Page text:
To recap, The Divergent Insurgent hits all marks in 1st, as it outguns the prequel’s last box office earnings, Cinderella hits record territory in 2nd as the reboot hits the 100 million smacker mark, Run All Night still runs in 3rd, The Gunman shoots all targets in 4th, and Kingsman unleashes a strong showing in 5th.
Mission Impossible fans were amazed as the M:I series rolls forward as Paramount unveiled the next mission with its newest sequel besting Disney’s Star Wars: Episode 8. What’s the title of the next mission profile Jim?
Jim Fish (via The Hollywood Reporter)- Ethan Hunt is on the move.
On Sunday, Paramount revealed that the next installment in its iconic covert spy franchise is officially titled Mission: Impossible — Rogue Nation, a moniker that shares a key word with Lucasfilm and Disney’s Star Wars spinoff, Rogue One.
Those tuning into the 2015 NCAA basketball games will see the first television spot for Rogue Nation, returning Tom Cruise in the lead role and directed by Christopher McQuarrie. Until now, the film, scheduled to hit theaters July 31, has only been known as Mission: Impossible 5. Sunday’s ad will be followed by the release of the first trailer on Monday, while the initial poster is likewise being unveiled.
Paramount registered and cleared the title with the Motion Picture Association of America in January, well before Walt Disney chairman-CEO Bob Iger announced the name of the Star Wars spinoff at a shareholder meeting March 12.
Sources say Disney didn’t clear its title, meaning Paramount could have fought to block Disney and Lucasfilm from using it at all, even though Rogue One won’t open until Dec. 16, 2016, long after Rogue Nation has come and gone.
Instead, the two studios quickly worked out a deal whereby Disney will refrain from referring to Rogue One this summer in any promotional materials aimed at the general consumer (an exception is a Star Wars fan event in April).
Rogue Nation will open more than three years after Mission: Impossible — Ghost Protocol grossed nearly $695 million worldwide, a franchise best. Jeremy Renner and Simon Pegg reprise their roles in Rogue Nation alongside Cruise, while Rebecca Ferguson joins the series. The plot, kept under wraps until now, follows Hunt and his team as they take on a highly-skilled rogue syndicate intent on destroying them, setting off a global chase.
This isn’t the first time that Star Wars and Mission: Impossible have butted heads.
Paramount and Skydance Productions, who produced Rogue Nation alongside J.J. Abrams’ Bad Robot, originally intended to open the movie on December 25, 2015, but its release was moved up so as to avoid Star Wars: The Force Awakens, which hits theaters Dec. 18. Abrams is directing the high-profile Star Wars reboot for Disney and Lucasfilm.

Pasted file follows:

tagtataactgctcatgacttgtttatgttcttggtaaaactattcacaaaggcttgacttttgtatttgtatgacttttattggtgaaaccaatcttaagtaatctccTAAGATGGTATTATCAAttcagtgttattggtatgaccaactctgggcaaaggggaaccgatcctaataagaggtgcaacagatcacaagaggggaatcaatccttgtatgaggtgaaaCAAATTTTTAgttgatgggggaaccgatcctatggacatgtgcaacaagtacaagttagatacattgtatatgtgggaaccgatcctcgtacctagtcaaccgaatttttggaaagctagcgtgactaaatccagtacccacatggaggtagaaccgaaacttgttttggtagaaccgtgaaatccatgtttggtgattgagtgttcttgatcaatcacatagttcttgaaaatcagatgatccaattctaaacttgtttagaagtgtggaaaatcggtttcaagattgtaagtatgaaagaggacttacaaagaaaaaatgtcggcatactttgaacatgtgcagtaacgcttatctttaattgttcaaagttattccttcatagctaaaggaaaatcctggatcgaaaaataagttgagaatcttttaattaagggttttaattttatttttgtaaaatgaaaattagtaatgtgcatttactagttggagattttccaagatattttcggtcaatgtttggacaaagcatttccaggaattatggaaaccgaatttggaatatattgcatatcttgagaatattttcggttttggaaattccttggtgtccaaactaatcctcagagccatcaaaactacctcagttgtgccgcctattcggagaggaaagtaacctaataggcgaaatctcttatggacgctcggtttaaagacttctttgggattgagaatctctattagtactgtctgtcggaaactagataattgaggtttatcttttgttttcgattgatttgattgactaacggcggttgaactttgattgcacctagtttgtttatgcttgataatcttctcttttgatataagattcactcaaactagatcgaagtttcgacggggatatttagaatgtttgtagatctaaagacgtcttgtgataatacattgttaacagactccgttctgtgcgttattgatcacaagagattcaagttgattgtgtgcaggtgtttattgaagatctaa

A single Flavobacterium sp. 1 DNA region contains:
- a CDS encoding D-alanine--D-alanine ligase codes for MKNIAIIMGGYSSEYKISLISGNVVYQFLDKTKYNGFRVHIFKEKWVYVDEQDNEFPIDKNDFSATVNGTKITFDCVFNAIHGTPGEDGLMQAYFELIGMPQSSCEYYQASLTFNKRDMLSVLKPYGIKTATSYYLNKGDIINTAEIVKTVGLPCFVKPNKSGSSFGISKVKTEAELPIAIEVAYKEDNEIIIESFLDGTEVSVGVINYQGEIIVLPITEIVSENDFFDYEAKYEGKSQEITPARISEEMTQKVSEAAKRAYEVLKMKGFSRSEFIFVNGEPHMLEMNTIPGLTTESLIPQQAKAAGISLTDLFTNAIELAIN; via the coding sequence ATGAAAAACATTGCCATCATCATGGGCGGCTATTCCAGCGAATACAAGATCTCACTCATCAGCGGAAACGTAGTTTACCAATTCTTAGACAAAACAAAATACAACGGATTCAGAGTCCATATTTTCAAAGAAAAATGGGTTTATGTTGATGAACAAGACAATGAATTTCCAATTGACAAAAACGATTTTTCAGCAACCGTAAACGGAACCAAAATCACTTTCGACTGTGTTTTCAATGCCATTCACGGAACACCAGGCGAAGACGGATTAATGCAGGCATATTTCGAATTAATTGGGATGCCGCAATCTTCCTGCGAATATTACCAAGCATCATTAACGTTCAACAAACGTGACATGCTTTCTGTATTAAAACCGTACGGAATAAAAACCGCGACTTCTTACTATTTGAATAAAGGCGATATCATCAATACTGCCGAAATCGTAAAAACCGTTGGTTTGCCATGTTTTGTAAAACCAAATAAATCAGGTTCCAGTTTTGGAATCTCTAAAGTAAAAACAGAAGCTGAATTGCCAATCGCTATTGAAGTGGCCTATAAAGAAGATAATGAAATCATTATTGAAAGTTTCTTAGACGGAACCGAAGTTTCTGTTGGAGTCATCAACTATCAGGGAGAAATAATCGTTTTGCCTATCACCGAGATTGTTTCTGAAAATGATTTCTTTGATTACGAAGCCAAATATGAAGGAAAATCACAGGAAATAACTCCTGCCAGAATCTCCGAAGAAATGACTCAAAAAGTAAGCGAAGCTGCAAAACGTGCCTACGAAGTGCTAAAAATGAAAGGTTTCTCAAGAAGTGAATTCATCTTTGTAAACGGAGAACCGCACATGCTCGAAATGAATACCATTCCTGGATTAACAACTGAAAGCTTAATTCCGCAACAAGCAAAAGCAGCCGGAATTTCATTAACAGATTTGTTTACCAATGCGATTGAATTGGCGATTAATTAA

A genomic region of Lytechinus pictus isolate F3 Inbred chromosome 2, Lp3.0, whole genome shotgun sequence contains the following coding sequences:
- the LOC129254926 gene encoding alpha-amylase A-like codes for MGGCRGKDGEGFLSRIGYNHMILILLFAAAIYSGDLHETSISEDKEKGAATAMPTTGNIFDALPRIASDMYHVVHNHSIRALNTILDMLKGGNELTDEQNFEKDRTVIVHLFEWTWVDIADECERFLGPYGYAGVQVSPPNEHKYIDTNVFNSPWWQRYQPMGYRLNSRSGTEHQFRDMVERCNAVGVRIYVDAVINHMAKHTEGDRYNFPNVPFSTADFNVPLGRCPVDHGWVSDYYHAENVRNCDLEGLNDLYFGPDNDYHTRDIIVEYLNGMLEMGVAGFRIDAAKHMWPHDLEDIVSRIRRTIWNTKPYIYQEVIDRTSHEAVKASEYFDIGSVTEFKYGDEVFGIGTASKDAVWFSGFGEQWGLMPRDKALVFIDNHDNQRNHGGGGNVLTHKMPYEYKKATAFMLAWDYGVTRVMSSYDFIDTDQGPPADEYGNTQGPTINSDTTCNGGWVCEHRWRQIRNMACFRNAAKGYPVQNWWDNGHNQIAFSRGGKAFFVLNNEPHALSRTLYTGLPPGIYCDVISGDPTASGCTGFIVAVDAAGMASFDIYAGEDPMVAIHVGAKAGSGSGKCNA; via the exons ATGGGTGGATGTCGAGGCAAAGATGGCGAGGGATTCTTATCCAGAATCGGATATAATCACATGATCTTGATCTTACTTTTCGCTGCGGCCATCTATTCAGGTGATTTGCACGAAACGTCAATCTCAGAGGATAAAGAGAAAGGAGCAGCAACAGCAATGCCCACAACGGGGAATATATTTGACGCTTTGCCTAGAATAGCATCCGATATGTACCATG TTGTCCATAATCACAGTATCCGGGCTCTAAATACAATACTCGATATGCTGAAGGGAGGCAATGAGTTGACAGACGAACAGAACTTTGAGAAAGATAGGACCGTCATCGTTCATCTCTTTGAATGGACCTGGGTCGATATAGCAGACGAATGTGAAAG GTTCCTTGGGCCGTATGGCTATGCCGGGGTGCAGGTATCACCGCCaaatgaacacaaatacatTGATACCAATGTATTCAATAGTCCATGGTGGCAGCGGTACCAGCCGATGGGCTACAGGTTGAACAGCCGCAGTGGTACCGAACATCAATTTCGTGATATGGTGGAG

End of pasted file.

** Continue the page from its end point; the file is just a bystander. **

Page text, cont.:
Nick had some renovating to do in their group last week following Paramount’s recent makeover. With final changes expected until next Tuesday, how many execs had to go in the preschool and animation group Dan?
Dan Barry (via Animation World)- As part of parent company Viacom’s restructuring efforts, a wave of executive layoffs has hit Nickelodeon’s preschool and animation divisions, Deadline reports, with three senior animation executives and two senior-level preschool execs leaving the company.
On the animation front, three senior-level animation executives have left Nickelodeon Animation Studio. Rich Magallanes, SVP of current series, Jenna Boyd, SVP of animation development, and Jill Sanford, VP of animation development, have each been let go.
An 18-year Nickelodeon veteran, Magallanes started at the company as a story consultant for TV shows like Rugrats, The Wild Thornberrys and Angry Beavers, working his way up to executive director of animated and live-action series, and most recently VP of animated current series.
Also an 18-year Nickelodeon veteran, Boyd became SVP of animation development in 2012, overseeing animated series and Nickelodeon’s comedy shorts program. Former Disney exec Sanford joined Nickelodeon in 2012, and was responsible for all areas of series development, from concept to pilot.
On the preschool side, Nickelodeon’s EVP of preschool programming Teri Weiss, and Kay Wilson Stallings, SVP of production and development for Nickelodeon Preschool, Nick Jr. and NickMom, have left the company.
Sixteen-year Nickelodeon veteran Weiss helped Nickelodeon develop numerous preschool hits, including Team Umizoomi, Bubble Guppies, Go Diego, Go!, The Wonder Pets! and Olivia.
Wilson Stallings oversaw the production of current Nickelodeon series Bubble Guppies, Blaze and the Monster Machines, Fresh Beat Band and Zack and Quack. She also helped develop preschool mainstays such as Backyardigans, Yo Gabba Gabba!, Wow! Wow! Wubbzy!, Lazytown and Peter Rabbit.
The layoffs are part of a corporate overhaul at Viacom, which is expected to help save the company $250 million a year, according to Viacom CEO Philippe Dauman. Layoffs have already hit other divisions of the company, including MTV, VH1 and TV Land.
Checking the Penguins tally, 1,748 fans sign in as customers go and buy Team Skipper’s DVD to learn how the flightless heroes became the super secret spy team we know today.
Flash! There’s only a week left to vote until this Saturday’s Kids Choice Awards as all Nick networks cover the slime packed extravaganza! And be sure to see the newest SpongeBob and the debut of Harvey Beaks. This is Realistic Fish Head saying, get those final votes in until this weekend!